The Curse of Capistrano/Chapter 10

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The Curse of Capistrano by Johnston McCulley
Chapter 10

Chapter 10: A Hint at Jealousy[edit]

WITHIN THE SPACE OF HALF AN hour Captain Ramon's wounded shoulder had been cleansed of blood and bandaged, and the captain was sitting at one end of the table, sipping wine and looking very white in the face and tired.

Dona Catalina and Senorita Lolita had shown much sympathy, though the latter could scarcely refrain from smiling when she remembered the captain's boast regarding what he purposed doing to the highwayman, and compared it to what had happened. Don Carlos was outdoing himself to make the captain feel at home since it was well to seek influence with the army, and already had urged upon the officer that he remain at the hacienda a few days until his wound had healed.

Having looked into the eyes of the Senorita Lolita, the captain had answered that he would be glad to remain at least for a day and, despite his wound, was attempting polite and witty conversation, yet failing miserably.

Once more there could be heard the drumming of a horse's hoofs, and Don Carlos sent a servant to the door to open it so that the light would shine out, for they supposed that it was one of the soldiers returning.

The horseman came nearer and presently stopped before the house, and the servant hurried out to care for the beast.

There passed a moment during which those inside the house heard nothing at all, and then there were steps on the veranda, and Don Diego Vega hurried through the door.

"Ha!" he cried, as if in relief. "I am rejoiced that you all are alive and well!"

"Don Diego!" the master of the house exclaimed. "You have ridden out from the pueblo a second time in one day?"

"No doubt I shall be ill because of it," Don Diego said. "Already I am feeling stiff, and my back aches. Yet I felt that I must come. There was an alarm in the pueblo, and it was noised abroad that this Senor Zorro, the highwayman, had paid a visit to the hacienda. I saw the soldiers ride furiously in this direction, and fear came into my heart. You understand, Don Carlos, I feel—sure."

"I understand, caballero," Don Carlos replied, beaming upon him and glancing once at Senorita Lolita.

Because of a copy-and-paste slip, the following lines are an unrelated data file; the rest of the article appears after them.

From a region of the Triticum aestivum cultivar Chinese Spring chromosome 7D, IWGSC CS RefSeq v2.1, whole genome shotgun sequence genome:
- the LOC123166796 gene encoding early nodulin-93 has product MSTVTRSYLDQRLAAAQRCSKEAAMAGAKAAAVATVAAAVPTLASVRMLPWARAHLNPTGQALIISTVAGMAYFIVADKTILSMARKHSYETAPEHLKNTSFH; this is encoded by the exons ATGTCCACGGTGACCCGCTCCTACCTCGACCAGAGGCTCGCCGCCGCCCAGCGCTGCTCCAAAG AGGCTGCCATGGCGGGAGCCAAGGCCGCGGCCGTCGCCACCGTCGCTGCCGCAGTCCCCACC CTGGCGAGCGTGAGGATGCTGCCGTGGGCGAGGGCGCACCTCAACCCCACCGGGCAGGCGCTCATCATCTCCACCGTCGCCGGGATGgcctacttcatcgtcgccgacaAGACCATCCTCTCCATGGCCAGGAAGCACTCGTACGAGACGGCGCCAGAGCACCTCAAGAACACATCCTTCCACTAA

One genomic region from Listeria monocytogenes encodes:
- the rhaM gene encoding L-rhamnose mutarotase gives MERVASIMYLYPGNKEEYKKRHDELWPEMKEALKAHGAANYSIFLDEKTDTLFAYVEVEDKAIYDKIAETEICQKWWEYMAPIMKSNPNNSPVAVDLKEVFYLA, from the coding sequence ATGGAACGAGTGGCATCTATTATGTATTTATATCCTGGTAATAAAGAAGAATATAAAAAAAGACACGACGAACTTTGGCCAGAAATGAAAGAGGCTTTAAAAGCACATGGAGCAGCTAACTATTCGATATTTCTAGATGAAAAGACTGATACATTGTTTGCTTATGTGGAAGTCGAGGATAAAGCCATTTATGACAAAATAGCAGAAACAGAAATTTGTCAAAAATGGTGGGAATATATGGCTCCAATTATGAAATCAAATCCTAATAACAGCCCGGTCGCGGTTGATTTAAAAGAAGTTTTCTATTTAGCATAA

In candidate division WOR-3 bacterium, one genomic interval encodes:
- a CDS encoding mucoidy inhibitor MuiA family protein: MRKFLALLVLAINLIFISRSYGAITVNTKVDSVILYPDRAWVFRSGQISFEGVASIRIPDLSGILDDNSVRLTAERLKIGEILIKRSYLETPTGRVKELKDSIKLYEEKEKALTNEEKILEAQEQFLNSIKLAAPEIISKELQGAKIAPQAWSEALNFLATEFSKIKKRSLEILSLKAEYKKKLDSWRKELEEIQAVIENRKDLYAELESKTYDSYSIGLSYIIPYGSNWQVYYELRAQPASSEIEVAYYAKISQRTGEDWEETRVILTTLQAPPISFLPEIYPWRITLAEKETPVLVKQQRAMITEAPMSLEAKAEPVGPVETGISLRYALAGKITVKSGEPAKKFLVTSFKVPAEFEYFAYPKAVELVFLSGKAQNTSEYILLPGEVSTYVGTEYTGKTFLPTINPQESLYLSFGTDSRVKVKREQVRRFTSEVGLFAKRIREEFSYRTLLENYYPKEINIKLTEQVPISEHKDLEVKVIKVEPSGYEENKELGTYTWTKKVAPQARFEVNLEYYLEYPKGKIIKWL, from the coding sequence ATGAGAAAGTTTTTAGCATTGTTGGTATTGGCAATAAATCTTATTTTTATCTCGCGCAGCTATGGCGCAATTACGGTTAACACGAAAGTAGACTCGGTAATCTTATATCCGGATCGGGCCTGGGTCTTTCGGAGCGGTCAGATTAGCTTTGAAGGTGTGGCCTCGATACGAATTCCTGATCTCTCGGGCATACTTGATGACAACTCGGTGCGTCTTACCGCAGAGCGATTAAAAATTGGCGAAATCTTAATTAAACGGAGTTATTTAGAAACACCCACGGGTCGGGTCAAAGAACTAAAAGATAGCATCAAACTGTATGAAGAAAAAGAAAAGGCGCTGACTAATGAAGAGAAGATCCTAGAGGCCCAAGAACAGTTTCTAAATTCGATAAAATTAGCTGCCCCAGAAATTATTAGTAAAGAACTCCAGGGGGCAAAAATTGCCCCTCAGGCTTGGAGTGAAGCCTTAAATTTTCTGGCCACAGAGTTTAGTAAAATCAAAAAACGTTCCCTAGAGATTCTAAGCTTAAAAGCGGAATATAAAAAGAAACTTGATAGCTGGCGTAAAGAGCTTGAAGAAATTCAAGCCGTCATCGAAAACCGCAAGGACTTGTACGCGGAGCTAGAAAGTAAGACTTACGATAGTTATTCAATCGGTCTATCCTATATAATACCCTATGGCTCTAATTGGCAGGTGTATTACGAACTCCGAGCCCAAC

"I—er—felt it my duty to make the journey. And now I find that it has been made for nought—you all are alive and well. How does it happen?"

Lolita sniffed, but Don Carlos was quick to make reply.

"The fellow was here, but he made his escape after running Captain Ramon through the shoulder."

"Ha!" Don Diego said, collapsing into a chair. "So you have felt his steel, eh, captain? That should feed your desire for vengeance. Your soldiers are after the rogue?"

"They are," the captain replied shortly, for he did not like to have it said that he had been defeated in combat. "And they will continue to be after him until he is captured. I have a big sergeant, Gonzales—I think he is a friend of yours, Don Diego—who is eager to make the arrest and earn the governor's reward. I shall instruct him, when he returns, to take his squad and pursue this highwayman until he has been dealt with properly."

"Let me. express the hope that the soldiers will be successful, Senor. The rogue has annoyed Don Carlos and the ladies —and Don Carlos is my friend. I would have all men know it."

Don Carlos beamed, and Dona Catalina smiled bewitchingly, but the Senorita Lolita fought to keep her pretty upper lip from curling with scorn.

"A mug of your refreshing wine, Don Carlos," Don Diego Vega continued. "I am fatigued. Twice today have I ridden here from Reina de Los Angeles, and it is about all a man can endure."

"'Tis not much of a journey—four miles," said the captain.

"Possibly not for a rough soldier," Don Diego replied, "but it is for a caballero."

"May not a soldier be a caballero?" Ramon asked, nettled somewhat at the other's words.

"It has happened before now, but we come across it rarely," Don Diego said. He glanced at Lolita as he spoke, intending that she should take notice of his words, for he had seen the manner in which the captain glanced at her, and jealousy was beginning to burn in his heart.

"Do you mean to insinuate, senor, that I am not of good blood?" Captain Ramon asked.

"I cannot reply as to that, senor, having seen none of it. No doubt this Senor Zorro could tell me. He saw the color of it, I understand."

"By the saints!" Captain Ramon cried. "You would taunt me?"